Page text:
Supermodel Shalom Harlow offers tips on looking as good as possible when the cameras come out.
Tip 1: Know Your Light and Face It
If you are being shot without a flash, know where the main light source is and turn toward it. Embrace it. Light hitting you at side-angles will create shadows on your face, making your features look harsher and more severe. Fine for film noir or Instagram photos, but not the best for day-to-day stuff. Shadows will also emphasize lines in your face and bags under your eyes, making you look older, more tired, and possibly more drunk. Go toward the light.
Tip 2: Facilitate a Spontaneous Moment
Photos are about the memory of a moment. The moment you're trying to capture is not "that time you gawked at a camera." If it isn't happening organically, Shalom will create a more fun, interesting moment before the camera clicks. She'll pinch the other people she's posing with, or if she's alone, she's been known to do a pratt-fall or crack a joke to try to make the photog break (even for "serious" photos). Unexpected things like that break people out of their heads and pave the way for a more natural, spontaneous moment. It makes people seem like real people in a real moment—which is exactly what you're trying to capture.
Tip 3: Mug the Mirror
As awkward as it sounds, spend some time making faces in the mirror. Seriously, do it. Every face is different, and as such, every face looks good doing different things. Find your angles. Do you look better straight on, or turned just a few degrees to the side? Do you look better with a full-toothed smile, or with a smug little smirk? Practice and get comfortable making these faces. Learn how they feel to your face, and then your muscle memory will help you recreate them. Think Blue Steel from Zoolander.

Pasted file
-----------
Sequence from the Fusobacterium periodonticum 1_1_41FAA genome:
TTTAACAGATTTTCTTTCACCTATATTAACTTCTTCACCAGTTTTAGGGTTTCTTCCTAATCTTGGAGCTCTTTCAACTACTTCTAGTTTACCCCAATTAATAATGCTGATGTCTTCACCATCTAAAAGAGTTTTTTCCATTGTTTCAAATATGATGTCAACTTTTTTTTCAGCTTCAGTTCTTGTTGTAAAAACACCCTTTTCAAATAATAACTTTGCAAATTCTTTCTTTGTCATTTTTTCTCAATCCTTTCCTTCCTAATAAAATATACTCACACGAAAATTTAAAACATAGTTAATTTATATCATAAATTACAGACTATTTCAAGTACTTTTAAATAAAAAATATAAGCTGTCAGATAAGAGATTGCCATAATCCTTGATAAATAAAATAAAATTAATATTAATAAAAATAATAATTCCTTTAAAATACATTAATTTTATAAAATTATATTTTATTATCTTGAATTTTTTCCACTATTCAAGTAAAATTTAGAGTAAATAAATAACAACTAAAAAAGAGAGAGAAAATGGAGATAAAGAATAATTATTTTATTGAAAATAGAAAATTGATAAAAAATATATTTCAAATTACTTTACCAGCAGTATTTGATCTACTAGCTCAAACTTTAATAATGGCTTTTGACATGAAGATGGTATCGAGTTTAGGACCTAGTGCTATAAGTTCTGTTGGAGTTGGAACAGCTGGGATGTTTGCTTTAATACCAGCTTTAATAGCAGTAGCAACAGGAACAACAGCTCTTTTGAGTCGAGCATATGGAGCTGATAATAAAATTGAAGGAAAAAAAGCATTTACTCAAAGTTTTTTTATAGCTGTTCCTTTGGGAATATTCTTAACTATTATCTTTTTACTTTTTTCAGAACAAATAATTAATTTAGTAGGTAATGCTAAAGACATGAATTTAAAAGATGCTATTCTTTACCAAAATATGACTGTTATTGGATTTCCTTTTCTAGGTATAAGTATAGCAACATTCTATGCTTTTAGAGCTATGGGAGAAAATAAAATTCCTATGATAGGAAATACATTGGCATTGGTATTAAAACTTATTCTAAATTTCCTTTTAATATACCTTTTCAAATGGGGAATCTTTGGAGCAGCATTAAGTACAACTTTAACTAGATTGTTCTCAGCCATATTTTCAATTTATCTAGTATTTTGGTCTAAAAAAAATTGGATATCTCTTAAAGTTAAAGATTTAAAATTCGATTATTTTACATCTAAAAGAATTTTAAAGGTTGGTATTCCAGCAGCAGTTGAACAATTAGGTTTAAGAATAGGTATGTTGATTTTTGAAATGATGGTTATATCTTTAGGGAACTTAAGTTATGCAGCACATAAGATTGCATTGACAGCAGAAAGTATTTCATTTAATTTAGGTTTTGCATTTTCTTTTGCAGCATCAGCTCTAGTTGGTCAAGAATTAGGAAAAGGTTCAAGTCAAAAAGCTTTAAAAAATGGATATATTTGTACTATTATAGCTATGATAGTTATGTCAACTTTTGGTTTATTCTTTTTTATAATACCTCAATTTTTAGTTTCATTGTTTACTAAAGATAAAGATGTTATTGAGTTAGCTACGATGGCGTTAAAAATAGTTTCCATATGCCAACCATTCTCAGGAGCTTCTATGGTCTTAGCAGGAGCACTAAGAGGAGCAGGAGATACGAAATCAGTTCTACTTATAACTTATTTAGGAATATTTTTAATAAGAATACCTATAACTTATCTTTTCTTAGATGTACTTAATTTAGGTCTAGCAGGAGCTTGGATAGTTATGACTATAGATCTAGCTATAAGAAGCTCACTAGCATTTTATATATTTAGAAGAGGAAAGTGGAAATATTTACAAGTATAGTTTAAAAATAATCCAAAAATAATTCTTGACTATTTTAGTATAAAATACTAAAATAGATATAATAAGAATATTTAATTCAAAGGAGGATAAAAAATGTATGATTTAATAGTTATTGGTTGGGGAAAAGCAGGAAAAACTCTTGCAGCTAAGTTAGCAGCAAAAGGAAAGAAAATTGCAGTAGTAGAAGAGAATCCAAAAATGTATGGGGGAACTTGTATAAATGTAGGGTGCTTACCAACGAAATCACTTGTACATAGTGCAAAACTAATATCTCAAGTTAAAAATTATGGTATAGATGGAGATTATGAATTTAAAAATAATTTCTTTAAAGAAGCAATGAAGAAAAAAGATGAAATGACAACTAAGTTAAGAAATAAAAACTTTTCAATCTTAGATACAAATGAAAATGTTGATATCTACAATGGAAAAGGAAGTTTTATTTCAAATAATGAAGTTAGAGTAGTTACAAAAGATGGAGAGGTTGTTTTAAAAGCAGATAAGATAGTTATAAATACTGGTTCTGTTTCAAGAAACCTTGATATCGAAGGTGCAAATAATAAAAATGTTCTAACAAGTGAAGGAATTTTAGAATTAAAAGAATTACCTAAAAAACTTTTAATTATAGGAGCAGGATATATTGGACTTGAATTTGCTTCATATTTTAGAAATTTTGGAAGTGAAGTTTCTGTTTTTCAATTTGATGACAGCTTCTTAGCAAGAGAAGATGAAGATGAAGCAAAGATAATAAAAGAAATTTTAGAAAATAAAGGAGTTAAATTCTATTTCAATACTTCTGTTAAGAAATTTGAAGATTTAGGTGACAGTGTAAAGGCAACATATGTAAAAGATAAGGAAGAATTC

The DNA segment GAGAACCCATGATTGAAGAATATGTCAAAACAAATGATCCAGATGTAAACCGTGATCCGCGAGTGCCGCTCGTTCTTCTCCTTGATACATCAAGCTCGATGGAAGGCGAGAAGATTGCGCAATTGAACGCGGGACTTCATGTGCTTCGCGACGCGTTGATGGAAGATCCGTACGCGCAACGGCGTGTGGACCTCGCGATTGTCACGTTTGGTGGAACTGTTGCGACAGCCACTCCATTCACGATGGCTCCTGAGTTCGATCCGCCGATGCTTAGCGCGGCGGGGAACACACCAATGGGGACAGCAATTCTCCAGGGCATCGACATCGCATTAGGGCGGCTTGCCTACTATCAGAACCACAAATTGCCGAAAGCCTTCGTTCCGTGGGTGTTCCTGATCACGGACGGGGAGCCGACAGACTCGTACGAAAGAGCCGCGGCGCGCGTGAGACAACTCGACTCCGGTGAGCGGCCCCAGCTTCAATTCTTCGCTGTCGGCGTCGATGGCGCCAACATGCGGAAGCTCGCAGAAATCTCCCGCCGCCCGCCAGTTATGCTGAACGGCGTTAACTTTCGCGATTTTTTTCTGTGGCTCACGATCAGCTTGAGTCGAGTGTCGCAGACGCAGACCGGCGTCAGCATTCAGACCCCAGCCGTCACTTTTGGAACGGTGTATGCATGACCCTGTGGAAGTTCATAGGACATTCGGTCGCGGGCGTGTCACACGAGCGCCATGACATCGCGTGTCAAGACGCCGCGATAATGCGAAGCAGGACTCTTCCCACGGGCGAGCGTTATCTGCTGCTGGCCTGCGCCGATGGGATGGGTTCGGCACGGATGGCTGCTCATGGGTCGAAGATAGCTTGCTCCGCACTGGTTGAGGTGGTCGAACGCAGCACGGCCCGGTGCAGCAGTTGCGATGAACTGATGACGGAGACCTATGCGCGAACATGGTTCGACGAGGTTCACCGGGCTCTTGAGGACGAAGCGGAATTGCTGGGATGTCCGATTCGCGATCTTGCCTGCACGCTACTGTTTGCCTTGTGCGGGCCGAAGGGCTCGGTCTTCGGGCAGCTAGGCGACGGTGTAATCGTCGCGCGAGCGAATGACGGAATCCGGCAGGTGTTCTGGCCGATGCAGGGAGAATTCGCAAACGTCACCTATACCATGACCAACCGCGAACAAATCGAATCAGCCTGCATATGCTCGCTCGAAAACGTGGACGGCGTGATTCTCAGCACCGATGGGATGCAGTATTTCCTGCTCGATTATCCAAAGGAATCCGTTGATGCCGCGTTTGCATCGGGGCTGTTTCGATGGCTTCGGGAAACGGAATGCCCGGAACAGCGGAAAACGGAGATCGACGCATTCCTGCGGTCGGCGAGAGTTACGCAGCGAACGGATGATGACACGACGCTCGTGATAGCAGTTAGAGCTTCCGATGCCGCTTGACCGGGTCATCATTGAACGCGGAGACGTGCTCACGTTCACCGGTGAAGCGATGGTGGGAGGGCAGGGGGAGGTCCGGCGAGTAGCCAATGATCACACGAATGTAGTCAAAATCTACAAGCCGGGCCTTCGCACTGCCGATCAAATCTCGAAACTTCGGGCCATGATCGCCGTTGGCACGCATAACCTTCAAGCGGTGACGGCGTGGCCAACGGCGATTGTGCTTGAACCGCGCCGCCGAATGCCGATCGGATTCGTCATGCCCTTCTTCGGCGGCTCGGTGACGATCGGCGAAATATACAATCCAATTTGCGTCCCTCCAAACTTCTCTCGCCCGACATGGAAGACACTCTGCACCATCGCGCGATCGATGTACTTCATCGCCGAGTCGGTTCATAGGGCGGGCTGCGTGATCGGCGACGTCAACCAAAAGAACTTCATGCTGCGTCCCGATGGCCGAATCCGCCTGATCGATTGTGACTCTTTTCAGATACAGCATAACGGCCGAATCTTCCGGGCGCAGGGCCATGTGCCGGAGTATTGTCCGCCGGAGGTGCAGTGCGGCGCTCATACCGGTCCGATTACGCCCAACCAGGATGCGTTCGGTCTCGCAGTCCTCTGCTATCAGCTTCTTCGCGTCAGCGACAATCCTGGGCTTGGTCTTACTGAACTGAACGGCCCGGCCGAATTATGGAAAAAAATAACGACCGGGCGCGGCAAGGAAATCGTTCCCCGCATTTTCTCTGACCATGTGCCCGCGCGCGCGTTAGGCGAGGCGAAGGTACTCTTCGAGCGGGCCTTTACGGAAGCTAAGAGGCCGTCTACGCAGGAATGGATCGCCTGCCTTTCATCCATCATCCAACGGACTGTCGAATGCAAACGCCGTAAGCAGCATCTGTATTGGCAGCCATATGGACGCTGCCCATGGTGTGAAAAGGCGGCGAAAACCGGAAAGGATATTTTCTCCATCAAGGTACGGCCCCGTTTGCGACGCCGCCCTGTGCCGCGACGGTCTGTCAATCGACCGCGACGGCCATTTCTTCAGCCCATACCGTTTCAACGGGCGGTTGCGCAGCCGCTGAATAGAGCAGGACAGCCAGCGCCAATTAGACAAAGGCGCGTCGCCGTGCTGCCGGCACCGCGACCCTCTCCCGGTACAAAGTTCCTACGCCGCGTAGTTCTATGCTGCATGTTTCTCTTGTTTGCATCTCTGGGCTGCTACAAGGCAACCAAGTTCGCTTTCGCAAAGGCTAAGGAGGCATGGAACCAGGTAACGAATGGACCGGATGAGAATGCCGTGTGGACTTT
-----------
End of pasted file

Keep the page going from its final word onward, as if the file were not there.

Tip 4: Move the Photographer's Eyes to the Lens
Looking into a camera lens is weird. Trying to connect with that is a losing battle unless you've got a robot's soul, and it'll make you feel stiff and awkward. Instead, engage in a real conversation with the photographer. Talk about something other than being photographed. Look at the photographer's eyes while you converse, and then "transfer" his/her eyes to the camera lens. Continue the conversation as if you're still looking into his/her eyes, but you just happen to be looking at the lens itself. Go back and forth when you need to. To people who view the picture, it will seem that you're looking at them, engaged in a relationship, and not just staring in their direction, like one of those creepy paintings where the eyes follow you everywhere.
Tip 5: Relive the Good Times
Some people absolutely hate being photographed. It can be a very uncomfortable, unpleasant experience for some, and if that's how you're feeling, it'll show in the photos. The photographer won't always be able to help you through that. Instead, you can trick your body into relaxing by pulling from your personal collection of good memories. Think about that time you and your husband (or wife) swam with dolphins in the Caribbean as the sun was setting. Really try to go there in your mind. Focus on the individual things your senses perceived. What did it sound like? What did the water taste like? What did the air smell like? Silly as it sounds, this can trick your body into thinking it's in a safe, comfortable place and it will relax your fight or flight mechanism.